Latin America

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Rhizomatica
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Digital communications to build autonomy and combat ecocide

Background: Facing the catastrophe of uncertainty and unpredictability

Rhizomatica started in 2009 as an off-shoot of a participatory video project in the Niger Delta region of Nigeria. By that time, digital video had really come into its own, and smartphones, which had hit the market a couple of years prior, were becoming an increasingly important video-capturing tool. Rhizomatica's first project was an attempt to use mobile mesh networks to safely multiply, move and disseminate sensitive images and videos among participants' phones and the wider world via the internet. In many cases, the recordings were of oil spills and the repression of communities who had dared to raise their voices against the corruption, plunder and ecocidal practices of both the government and the multinational oil companies operating in the region. This very first experience as Rhizomatica laid the groundwork and purpose for all of our future work: using communication tools to support rural and Indigenous land defenders and their autonomous movements and communities. In the intervening years, this work has taken us to many interesting places, particularly in Latin America, where our most important projects are and the region upon which we will focus this report.

According to the UN Office for Humanitarian Affairs, Latin America and the Caribbean is the second most disaster-prone region in the world.11 Since 2000, 152 million people in Latin America and the Caribbean have been affected by 1,205 disasters, including floods, hurricanes and storms, earthquakes, droughts, landslides, fires, extreme temperatures and volcanic events. As anyone will tell you – and we speak regularly to folks in rural and isolated communities around the region – things are only getting worse thanks to climate change.

Climate change, beyond the extreme weather events it exacerbates, also makes it more difficult to predict what will happen on any given day or even whole seasons. For people who depend on the land for sustenance and livelihoods, this uncertainty is nearly as challenging as a major, unexpected weather event. The impact is felt by all who principally rely on and cultivate the land; from semi-nomadic hunting-focused Indigenous populations in the Amazon, to campesino (peasant) farmers in the mountains of Mexico. Gone are the days when one could reliably count on the rains coming at a certain period and plant accordingly, or know with a fair amount of certainty the whereabouts of particular animals for hunting during different seasons. In a report on food security and climate change, the Food and Agriculture Organization of the United Nations warns that the reduction of under-nutrition since the 1990s “can be compromised if, as a result of the frequency and intensity of climate events, the stability of food supply is affected in the medium and long term.”2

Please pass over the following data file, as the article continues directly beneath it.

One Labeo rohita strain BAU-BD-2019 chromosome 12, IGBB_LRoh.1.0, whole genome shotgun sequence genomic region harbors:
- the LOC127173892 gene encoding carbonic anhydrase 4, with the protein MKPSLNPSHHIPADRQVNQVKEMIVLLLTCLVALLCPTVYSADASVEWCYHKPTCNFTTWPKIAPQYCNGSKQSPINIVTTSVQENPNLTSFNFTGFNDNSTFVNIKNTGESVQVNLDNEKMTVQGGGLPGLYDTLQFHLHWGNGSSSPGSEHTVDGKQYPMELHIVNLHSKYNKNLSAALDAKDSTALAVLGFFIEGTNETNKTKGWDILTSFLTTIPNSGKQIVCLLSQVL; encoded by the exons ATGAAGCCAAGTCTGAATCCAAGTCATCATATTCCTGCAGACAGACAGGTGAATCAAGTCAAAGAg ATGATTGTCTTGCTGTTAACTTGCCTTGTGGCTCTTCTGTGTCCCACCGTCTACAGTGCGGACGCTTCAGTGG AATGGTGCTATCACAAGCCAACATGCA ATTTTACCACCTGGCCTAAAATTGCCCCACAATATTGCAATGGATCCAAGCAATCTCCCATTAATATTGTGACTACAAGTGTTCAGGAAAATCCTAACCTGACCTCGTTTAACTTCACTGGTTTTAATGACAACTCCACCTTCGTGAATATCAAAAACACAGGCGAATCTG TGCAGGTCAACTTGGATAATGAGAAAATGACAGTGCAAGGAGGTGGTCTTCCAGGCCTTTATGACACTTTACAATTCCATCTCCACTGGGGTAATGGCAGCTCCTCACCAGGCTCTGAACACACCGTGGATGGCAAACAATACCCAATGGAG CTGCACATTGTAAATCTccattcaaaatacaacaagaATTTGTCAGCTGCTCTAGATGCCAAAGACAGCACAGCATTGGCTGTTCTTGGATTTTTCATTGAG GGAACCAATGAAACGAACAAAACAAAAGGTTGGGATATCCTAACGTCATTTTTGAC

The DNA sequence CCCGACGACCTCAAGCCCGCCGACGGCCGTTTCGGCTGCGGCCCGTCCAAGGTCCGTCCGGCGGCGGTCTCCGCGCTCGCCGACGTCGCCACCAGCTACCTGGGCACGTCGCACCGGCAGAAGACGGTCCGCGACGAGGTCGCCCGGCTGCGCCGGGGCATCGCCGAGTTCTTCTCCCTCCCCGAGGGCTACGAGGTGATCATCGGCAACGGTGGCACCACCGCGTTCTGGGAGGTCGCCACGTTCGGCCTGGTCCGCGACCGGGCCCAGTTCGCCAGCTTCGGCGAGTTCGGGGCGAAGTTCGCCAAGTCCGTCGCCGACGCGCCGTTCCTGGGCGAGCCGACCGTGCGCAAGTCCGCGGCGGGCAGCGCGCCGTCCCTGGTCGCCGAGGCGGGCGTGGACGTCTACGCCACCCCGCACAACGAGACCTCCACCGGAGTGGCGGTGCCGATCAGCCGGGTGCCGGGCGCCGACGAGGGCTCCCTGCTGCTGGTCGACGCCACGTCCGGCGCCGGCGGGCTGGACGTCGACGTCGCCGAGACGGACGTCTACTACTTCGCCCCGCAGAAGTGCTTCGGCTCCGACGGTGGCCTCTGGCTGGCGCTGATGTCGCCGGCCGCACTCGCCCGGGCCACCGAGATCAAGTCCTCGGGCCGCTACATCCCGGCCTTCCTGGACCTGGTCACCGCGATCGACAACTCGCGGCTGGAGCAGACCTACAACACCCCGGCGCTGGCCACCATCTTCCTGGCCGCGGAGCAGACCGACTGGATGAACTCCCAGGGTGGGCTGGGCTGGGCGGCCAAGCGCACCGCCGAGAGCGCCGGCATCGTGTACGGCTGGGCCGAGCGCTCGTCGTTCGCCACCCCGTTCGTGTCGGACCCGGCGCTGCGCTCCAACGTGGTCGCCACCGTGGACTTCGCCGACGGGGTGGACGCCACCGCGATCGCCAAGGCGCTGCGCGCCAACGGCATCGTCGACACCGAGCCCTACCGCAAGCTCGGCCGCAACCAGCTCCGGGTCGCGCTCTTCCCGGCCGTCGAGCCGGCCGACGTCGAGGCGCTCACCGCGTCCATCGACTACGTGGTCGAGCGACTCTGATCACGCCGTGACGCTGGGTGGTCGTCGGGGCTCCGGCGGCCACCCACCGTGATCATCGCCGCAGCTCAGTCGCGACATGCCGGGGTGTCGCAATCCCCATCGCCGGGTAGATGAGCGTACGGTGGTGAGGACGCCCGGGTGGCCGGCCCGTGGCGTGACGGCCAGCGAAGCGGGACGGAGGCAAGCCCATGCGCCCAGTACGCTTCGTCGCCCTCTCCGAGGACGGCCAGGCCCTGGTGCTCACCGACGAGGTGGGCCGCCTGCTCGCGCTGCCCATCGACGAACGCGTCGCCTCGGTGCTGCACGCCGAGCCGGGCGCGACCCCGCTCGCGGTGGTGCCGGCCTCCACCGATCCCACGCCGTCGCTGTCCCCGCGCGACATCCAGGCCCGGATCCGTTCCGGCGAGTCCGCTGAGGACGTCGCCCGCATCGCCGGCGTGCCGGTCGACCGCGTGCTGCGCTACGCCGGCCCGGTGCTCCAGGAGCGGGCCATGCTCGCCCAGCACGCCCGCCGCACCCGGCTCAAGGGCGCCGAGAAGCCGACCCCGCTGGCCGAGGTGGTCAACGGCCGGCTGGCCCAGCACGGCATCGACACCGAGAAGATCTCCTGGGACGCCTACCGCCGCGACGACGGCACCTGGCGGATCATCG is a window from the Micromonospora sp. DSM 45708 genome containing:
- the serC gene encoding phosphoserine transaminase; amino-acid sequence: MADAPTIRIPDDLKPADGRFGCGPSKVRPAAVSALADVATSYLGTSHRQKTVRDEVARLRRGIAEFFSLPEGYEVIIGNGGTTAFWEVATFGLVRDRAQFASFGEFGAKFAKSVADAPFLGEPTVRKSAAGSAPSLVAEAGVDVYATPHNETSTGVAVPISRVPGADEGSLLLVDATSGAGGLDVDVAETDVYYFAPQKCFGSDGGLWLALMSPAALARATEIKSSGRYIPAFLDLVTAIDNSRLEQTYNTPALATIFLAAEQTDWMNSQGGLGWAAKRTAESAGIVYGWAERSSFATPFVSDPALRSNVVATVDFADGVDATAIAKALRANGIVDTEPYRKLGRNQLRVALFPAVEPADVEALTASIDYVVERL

In addition to climate change and the resulting extreme and unpredictable weather, Latin America is also subject to numerous factors that further degrade and destroy the natural environment. These factors are impossible to separate from the colonial history of the region and its continued role as a supplier of raw materials and its place within the neoliberal global capitalist system of accumulation. To take the Amazon forest as an example that spans multiple countries on the continent, we see immense and widespread environmental destruction and plundering through the clearing of forest areas for the raising of cattle, mining, logging, bioprospecting, wildlife poaching, the construction of massive energy projects (particularly hydroelectric), etc. In the Amazon we also see a more tangible connection between climate change and directed human intervention and destruction, most notably in the example of the unprecedented fires that destroyed millions of hectares in 2019 and were on track to do so again in 2020.3 Another less visible threat is the creation of waterway projects along the Amazon river to speed up and reduce the costs for transporting and eventually exporting resources and monocultural crops, leading to an acceleration of the overexploitation of soils and forests.4 While it stands to reason that in these ecocidal times the world’s largest and most diverse ecosystem is under attack, we see similar things happening all over the rest of the region, wherever natural resources, be they above or below ground, remain somewhat intact and abundant.